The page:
Some people call it visual merchandising while others call it visual noise. Regardless of the label, product displays posters, promotional materials and products in a retail store all combine to create a visual impact. In that sense, they are noise, craving for attention from shoppers.
Where is a shopper supposed to look in a store with plenty of posters, displays and other materials craving for attention?
Sometimes, retail stores are too visually cluttered to be effective. The best way to discover this is to:
- Observe customers as they enter and browse the store.
- Where do their eyes look at what are they drawn to?
- Do they notice displays?
- What do they pass by?
- What products do they browse and for how long?
- Where do they move to next?
- What is the success of major displays in driving incremental sales?
Answer these questions and you start to develop a feeling for the effectiveness of the visual noise in the store.
Some suppliers will tell you a different story. They want their products on display regardless of what the sales impact may be for your business. They see such displays as promoting their brand – like a billboard.
Another way to observe customer interaction with displays, promotions and other visual presentations in-store is to watch security camera footage on fast forward. Notice how many times customers appear to notice a prime position display. It could be that the visual merchandising effort is achieving little more than filling space.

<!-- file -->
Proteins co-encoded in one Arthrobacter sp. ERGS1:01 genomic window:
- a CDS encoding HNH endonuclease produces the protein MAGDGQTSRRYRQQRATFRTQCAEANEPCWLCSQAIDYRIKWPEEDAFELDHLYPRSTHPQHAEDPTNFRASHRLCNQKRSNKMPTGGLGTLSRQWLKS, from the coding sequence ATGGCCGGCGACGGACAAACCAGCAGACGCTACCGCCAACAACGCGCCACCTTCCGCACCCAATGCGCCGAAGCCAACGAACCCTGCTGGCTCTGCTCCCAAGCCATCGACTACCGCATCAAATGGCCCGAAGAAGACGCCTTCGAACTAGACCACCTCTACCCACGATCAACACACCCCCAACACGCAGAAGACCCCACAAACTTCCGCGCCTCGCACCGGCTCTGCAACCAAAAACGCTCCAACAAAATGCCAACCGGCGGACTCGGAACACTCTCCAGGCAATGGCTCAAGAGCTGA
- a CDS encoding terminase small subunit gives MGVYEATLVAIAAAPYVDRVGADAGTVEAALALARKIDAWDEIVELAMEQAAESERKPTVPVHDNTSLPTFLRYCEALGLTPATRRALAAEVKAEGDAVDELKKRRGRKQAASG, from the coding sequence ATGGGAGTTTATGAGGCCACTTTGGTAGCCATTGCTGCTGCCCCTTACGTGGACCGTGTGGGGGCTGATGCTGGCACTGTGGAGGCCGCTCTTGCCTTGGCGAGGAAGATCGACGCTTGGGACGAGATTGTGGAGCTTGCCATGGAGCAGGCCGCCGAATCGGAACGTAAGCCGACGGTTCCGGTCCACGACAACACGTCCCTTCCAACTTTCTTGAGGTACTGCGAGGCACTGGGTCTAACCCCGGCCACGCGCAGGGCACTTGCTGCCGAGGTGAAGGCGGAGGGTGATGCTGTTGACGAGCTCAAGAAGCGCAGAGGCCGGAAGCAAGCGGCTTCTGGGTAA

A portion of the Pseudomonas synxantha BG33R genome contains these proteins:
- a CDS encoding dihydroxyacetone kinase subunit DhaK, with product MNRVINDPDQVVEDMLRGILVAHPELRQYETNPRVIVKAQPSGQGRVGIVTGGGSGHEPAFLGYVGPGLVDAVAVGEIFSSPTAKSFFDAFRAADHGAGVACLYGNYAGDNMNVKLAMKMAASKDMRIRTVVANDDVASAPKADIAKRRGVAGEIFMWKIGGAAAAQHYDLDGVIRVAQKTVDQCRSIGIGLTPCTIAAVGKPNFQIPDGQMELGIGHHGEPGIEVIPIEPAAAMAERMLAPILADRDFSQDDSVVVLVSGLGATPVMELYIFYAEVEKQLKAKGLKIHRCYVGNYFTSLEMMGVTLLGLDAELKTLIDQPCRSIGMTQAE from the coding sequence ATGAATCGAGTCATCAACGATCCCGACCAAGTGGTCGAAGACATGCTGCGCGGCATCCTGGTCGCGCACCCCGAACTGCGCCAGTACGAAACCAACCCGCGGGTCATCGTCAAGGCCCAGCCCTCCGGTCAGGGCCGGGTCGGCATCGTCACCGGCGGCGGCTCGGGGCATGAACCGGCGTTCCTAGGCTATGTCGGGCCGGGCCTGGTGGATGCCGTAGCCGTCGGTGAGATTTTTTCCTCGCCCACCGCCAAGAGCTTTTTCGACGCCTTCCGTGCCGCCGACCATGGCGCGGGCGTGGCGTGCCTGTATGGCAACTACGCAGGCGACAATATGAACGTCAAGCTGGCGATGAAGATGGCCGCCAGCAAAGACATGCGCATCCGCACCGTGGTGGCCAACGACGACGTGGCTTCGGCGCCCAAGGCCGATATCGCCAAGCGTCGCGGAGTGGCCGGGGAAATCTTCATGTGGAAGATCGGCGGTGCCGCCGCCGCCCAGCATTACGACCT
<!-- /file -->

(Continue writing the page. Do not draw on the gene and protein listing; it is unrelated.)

In a busy retail store with plenty of customer traffic, an approach worth considering is less is more. Sometimes, cutting back on visual noise can help draw attention to the products you want to promote.
To choose the displays, posters and other visual material you want to take down, look at sales data. If a product is not responding to additional effort, it should be a candidate for reduces display space allocation.
It could be that you replace a big bold display with something more strategic and better located. These are decisions to be made by senior business management as they involve strategy.
If you do take a retail display down, track the sales result to ensure that there is no negative impact as a result.
By reducing the visual noise volume in a retail store you provide more fresh air for the remaining displays. The goal is to have more eyeballs noticing them and therefore following the call to action.
Good visual merchandising is all about business strategy and driving better outcomes for the retail business.
Post time: 09-05-2017